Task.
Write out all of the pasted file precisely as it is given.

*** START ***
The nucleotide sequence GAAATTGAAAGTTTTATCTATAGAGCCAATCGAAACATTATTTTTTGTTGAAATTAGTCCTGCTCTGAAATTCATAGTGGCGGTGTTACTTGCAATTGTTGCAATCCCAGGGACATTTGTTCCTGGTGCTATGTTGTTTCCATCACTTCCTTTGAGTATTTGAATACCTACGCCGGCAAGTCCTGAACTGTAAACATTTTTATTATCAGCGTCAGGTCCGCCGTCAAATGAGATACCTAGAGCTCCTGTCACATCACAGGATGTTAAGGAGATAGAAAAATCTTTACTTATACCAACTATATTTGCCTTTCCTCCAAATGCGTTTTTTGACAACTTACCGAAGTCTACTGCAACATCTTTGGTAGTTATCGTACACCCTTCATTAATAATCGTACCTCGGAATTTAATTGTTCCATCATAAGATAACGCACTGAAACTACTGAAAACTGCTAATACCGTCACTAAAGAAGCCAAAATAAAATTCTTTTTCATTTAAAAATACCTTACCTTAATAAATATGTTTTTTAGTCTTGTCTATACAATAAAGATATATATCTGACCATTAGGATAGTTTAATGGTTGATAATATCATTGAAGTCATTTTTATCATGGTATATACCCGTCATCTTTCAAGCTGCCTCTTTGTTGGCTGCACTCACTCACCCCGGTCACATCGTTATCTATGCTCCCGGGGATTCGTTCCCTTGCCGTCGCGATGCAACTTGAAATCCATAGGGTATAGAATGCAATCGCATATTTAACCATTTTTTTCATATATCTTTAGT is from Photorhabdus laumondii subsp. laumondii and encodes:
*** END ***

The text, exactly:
The nucleotide sequence GAAATTGAAAGTTTTATCTATAGAGCCAATCGAAACATTATTTTTTGTTGAAATTAGTCCTGCTCTGAAATTCATAGTGGCGGTGTTACTTGCAATTGTTGCAATCCCAGGGACATTTGTTCCTGGTGCTATGTTGTTTCCATCACTTCCTTTGAGTATTTGAATACCTACGCCGGCAAGTCCTGAACTGTAAACATTTTTATTATCAGCGTCAGGTCCGCCGTCAAATGAGATACCTAGAGCTCCTGTCACATCACAGGATGTTAAGGAGATAGAAAAATCTTTACTTATACCAACTATATTTGCCTTTCCTCCAAATGCGTTTTTTGACAACTTACCGAAGTCTACTGCAACATCTTTGGTAGTTATCGTACACCCTTCATTAATAATCGTACCTCGGAATTTAATTGTTCCATCATAAGATAACGCACTGAAACTACTGAAAACTGCTAATACCGTCACTAAAGAAGCCAAAATAAAATTCTTTTTCATTTAAAAATACCTTACCTTAATAAATATGTTTTTTAGTCTTGTCTATACAATAAAGATATATATCTGACCATTAGGATAGTTTAATGGTTGATAATATCATTGAAGTCATTTTTATCATGGTATATACCCGTCATCTTTCAAGCTGCCTCTTTGTTGGCTGCACTCACTCACCCCGGTCACATCGTTATCTATGCTCCCGGGGATTCGTTCCCTTGCCGTCGCGATGCAACTTGAAATCCATAGGGTATAGAATGCAATCGCATATTTAACCATTTTTTTCATATATCTTTAGT is from Photorhabdus laumondii subsp. laumondii and encodes: